I have just stumbled upon these two questions with a number of upvotes and downvotes as of the time of writing this post:

I don't understand the reason for the intense chain of downvoting.

Let's say the questions lack of quality to be either downvoted or left as is. So we can compare with the recommended reason to downvote (source: https://stackoverflow.com/help/privileges/vote-down):

  • Downvote questions that don't show any research effort or don't contain enough information to be clear and answerable. These questions may also need to be closed.

The question clearly contains enough information to be clear and answerable. Does it show an effort? Well, how much effort the askers of this, this, and this questions took? None. Is it okay because these became quickly very popular among users and were asked many years ago? Well, it makes sense until I show you my very similar question (having 18 upvotes and 1 downvote) just a few months older than the two questions at the beginning. I think this requirement is either ignored or aimed against the "do my homework pls" question.

The question is understandable, properly formated. Moreover, the self-answered questions are not only allowed but also encouraged and this is the case. I am sure they would become searched a lot in the future. See https://stackoverflow.com/help/self-answer:

Yes! Stack Exchange has always explicitly encouraged users to answer their own questions. If you have a question that you already know the answer to, and you would like to document that knowledge in public so that others (including yourself) can find it later, it's perfectly okay to ask and answer your own question on a Stack Exchange site.


  • The answers are less downvoted (6 upvotes/2 downvotes and 7 upvotes/0 downvotes).
  • No negative comments are present. Actually, no comments are present (at the time of writing this post).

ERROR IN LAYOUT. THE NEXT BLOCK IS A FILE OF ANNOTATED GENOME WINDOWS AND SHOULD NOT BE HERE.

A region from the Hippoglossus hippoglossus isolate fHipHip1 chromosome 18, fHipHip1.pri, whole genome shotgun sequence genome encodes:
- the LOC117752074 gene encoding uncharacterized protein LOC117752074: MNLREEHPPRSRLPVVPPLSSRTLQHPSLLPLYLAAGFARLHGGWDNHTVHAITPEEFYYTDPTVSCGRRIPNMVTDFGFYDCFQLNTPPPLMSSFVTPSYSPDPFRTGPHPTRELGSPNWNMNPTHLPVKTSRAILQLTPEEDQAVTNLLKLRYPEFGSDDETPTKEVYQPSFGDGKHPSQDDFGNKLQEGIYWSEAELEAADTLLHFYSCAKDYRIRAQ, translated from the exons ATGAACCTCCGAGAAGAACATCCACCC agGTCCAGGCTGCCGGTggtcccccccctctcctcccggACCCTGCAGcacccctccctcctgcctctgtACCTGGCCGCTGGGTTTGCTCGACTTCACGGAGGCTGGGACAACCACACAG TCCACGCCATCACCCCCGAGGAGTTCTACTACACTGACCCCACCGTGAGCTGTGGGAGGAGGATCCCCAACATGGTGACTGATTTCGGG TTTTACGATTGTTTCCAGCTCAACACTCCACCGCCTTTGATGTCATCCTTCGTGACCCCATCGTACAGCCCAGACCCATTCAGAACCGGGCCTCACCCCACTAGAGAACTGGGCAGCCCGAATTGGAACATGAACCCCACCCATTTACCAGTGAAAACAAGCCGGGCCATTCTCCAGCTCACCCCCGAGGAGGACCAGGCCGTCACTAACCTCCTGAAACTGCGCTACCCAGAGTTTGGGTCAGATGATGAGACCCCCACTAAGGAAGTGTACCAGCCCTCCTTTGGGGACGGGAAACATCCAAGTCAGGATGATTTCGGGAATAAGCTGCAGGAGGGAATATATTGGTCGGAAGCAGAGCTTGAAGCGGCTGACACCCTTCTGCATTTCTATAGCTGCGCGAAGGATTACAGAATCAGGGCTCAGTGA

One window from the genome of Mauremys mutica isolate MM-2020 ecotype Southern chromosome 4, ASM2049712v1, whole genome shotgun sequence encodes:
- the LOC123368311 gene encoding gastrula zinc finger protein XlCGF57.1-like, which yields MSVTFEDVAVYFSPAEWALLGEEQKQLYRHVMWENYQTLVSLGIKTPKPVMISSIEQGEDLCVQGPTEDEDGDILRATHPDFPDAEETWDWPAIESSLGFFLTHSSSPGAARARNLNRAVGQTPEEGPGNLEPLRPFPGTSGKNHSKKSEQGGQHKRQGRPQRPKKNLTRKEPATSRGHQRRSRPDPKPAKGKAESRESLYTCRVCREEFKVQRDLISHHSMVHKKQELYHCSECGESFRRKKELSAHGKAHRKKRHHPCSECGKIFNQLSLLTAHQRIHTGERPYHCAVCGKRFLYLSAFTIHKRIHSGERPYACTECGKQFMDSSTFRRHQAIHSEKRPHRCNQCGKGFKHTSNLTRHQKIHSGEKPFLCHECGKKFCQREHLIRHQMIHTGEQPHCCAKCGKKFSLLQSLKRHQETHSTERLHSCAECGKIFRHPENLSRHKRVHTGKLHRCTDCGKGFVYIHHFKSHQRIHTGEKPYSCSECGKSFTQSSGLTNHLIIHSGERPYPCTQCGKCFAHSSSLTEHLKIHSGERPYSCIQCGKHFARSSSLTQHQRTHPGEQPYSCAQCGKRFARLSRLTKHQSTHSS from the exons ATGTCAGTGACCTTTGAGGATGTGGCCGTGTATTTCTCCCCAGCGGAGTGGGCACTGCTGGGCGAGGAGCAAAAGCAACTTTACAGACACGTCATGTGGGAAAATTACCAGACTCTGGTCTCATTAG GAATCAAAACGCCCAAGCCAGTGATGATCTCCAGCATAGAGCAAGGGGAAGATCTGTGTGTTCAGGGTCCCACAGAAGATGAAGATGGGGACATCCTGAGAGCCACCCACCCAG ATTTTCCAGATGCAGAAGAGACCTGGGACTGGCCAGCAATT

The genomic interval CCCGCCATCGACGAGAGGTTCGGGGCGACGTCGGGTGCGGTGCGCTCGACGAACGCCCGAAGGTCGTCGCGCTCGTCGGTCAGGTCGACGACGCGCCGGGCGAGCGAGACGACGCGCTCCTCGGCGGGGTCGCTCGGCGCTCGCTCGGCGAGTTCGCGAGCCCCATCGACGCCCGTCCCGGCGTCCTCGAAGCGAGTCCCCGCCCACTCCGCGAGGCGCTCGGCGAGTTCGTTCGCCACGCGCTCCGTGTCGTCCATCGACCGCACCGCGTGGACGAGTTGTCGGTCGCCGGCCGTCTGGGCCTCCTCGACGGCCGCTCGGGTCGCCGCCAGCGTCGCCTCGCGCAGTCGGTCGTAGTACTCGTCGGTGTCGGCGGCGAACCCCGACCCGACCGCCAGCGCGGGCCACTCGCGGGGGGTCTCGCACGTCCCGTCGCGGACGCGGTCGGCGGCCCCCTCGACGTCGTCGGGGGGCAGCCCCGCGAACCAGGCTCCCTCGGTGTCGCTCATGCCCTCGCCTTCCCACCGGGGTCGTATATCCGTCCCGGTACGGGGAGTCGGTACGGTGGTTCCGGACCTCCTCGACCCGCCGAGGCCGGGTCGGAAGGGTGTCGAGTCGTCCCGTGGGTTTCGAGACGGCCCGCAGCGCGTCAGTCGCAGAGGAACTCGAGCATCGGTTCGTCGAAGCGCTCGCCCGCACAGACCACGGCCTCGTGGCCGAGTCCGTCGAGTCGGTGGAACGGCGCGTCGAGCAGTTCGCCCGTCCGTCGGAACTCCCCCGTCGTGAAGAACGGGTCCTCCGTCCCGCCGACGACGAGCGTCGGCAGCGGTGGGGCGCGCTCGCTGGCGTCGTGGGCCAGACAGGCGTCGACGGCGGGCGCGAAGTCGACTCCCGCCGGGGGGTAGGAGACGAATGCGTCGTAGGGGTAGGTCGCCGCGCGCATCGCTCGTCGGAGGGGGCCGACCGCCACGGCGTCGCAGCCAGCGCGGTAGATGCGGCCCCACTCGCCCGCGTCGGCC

What happens here? What do I miss? Why are these two questions so heavily downvoted?

(I haven't voted to these questions yet, however, it is my intention to upvote them both including the answers in the soon future).

Meta-effect after cca 24 hours (I didn't vote yet):

The two mentioned questions accumulated quite a lot of upvotes and downvotes while the overall score has improved. I see the community here is very split.

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    you can probably add a third one to the list too. This one with 6 upvotes and 6 downvotes stackoverflow.com/questions/65657169/… – Martin Smith Jan 24 at 23:32
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    They've all been closed and reopened. I suspect there were probably some comments cleaned up too that would explain matters (and downvoters getting on a bandwagon) – Martin Smith Jan 24 at 23:36
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    It looks like these were topic of discussion in socvr chat chat.stackoverflow.com/transcript/message/51347286#51347286 – Martin Smith Jan 24 at 23:54
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    @MartinSmith Yes, I can vouch for there being quite a few comments on the question that you linked, as well as the second linked question in this Meta. I recall leaving a comment on at least one of them. I assume that moderators decided to clean up those comments at some point (or there were sufficient flags raised on the comments to delete them). From my recollection of the comments, they are quite illustrative of the reasons users voted to close and reopen those questions. I think it would be useful to this Meta if a moderator would dig them up, and add them here. – cigien Jan 25 at 1:18
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    There's currently lots of irrational voting going on. Currently I'm being serial down-voted, while all answers are technically acceptable and often more accurate than the rest of them. I'd certainly understand why they do it (besides some retaliation for closing their questions), but this statement would get moderated. – Martin Zeitler Jan 25 at 3:46